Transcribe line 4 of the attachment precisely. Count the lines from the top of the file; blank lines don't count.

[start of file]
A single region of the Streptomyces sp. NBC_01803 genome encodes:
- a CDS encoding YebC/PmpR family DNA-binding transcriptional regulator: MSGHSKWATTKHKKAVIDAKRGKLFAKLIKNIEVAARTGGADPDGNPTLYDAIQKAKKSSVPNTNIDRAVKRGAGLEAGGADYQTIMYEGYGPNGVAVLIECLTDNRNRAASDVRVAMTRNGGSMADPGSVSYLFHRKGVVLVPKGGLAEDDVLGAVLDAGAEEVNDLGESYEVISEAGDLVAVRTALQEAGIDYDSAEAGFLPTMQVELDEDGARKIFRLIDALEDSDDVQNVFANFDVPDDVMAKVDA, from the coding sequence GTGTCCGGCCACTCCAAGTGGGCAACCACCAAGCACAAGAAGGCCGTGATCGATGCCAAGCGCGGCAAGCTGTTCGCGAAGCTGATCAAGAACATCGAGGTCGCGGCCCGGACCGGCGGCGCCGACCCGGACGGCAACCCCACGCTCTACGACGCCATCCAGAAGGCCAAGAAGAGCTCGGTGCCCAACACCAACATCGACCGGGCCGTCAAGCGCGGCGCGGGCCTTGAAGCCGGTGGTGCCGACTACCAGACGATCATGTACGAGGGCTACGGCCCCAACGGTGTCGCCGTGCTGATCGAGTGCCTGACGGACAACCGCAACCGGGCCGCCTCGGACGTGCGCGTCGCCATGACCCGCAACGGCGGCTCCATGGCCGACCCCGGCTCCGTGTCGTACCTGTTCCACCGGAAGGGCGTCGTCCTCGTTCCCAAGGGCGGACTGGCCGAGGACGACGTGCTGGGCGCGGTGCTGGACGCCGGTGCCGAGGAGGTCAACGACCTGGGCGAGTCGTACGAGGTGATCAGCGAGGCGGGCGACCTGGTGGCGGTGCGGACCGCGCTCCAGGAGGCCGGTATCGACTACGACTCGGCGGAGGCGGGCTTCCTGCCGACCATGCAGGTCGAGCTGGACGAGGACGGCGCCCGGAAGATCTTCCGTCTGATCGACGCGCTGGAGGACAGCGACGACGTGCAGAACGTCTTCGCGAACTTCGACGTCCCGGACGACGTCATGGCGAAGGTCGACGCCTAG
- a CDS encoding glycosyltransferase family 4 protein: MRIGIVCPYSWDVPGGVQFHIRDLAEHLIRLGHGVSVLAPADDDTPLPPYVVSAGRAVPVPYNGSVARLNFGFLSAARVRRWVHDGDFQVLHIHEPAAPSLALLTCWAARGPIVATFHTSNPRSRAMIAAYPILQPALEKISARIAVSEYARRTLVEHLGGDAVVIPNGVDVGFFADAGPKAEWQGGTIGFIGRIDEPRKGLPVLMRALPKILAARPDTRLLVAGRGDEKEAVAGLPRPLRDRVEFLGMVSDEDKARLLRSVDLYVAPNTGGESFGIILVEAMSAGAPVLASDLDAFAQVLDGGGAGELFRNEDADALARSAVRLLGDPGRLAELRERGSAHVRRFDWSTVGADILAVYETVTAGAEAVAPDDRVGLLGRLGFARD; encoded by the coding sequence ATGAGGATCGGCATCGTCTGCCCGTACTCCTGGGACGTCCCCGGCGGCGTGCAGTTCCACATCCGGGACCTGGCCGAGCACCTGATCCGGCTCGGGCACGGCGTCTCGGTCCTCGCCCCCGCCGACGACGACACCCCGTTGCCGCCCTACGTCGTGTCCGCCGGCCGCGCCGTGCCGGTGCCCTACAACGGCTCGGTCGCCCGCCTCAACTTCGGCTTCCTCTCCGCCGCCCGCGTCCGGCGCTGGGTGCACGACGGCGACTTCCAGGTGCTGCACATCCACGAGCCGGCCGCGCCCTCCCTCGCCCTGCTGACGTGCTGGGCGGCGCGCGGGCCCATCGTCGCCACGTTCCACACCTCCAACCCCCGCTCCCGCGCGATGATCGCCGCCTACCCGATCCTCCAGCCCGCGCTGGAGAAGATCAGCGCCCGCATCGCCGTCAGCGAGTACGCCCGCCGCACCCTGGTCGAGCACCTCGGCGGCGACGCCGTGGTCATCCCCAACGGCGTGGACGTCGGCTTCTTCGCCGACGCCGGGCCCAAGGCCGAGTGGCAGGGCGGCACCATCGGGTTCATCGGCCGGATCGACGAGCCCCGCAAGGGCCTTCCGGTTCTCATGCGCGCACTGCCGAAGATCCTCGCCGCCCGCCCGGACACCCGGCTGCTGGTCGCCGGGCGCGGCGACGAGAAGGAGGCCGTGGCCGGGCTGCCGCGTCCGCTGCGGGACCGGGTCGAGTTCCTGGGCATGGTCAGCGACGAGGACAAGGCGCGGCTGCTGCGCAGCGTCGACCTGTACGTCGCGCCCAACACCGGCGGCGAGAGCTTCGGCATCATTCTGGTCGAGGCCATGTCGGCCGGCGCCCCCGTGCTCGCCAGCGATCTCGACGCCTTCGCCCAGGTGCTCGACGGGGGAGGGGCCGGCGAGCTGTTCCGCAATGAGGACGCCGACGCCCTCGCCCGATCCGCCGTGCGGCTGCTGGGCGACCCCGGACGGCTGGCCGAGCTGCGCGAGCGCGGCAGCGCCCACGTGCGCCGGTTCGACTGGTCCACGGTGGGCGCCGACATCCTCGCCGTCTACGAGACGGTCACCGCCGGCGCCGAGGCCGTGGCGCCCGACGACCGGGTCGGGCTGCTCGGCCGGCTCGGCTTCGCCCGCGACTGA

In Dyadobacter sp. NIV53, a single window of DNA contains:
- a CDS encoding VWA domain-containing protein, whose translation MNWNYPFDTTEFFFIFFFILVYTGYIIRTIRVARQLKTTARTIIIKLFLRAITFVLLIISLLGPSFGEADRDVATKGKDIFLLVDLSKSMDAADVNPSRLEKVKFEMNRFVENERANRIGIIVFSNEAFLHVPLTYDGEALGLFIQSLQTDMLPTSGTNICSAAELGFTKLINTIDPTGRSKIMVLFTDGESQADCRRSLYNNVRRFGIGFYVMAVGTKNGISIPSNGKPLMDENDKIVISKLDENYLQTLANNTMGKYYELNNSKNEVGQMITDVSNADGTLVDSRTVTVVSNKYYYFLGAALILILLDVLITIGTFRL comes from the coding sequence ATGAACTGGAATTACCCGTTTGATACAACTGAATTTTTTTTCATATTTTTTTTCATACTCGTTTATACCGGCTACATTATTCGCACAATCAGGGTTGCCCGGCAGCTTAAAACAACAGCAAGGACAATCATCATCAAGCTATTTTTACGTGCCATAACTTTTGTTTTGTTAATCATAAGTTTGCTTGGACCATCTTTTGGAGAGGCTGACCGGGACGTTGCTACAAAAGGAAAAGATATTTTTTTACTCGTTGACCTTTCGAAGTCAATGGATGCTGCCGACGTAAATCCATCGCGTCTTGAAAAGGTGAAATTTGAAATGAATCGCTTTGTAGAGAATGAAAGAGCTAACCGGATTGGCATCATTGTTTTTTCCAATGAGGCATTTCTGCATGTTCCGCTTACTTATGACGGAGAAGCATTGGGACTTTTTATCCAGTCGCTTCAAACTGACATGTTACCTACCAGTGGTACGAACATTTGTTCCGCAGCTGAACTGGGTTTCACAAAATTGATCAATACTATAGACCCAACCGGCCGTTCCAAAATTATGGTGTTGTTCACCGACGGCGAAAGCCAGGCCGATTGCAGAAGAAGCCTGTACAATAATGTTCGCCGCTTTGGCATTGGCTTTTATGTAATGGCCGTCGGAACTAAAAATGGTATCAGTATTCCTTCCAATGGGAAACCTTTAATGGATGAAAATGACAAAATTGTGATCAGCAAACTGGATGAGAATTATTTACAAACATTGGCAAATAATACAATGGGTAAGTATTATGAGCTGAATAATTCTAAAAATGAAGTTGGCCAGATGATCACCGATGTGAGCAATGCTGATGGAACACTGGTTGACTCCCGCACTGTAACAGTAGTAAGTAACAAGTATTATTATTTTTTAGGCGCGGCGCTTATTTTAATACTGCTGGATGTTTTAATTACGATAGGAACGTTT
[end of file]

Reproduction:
In Dyadobacter sp. NIV53, a single window of DNA contains: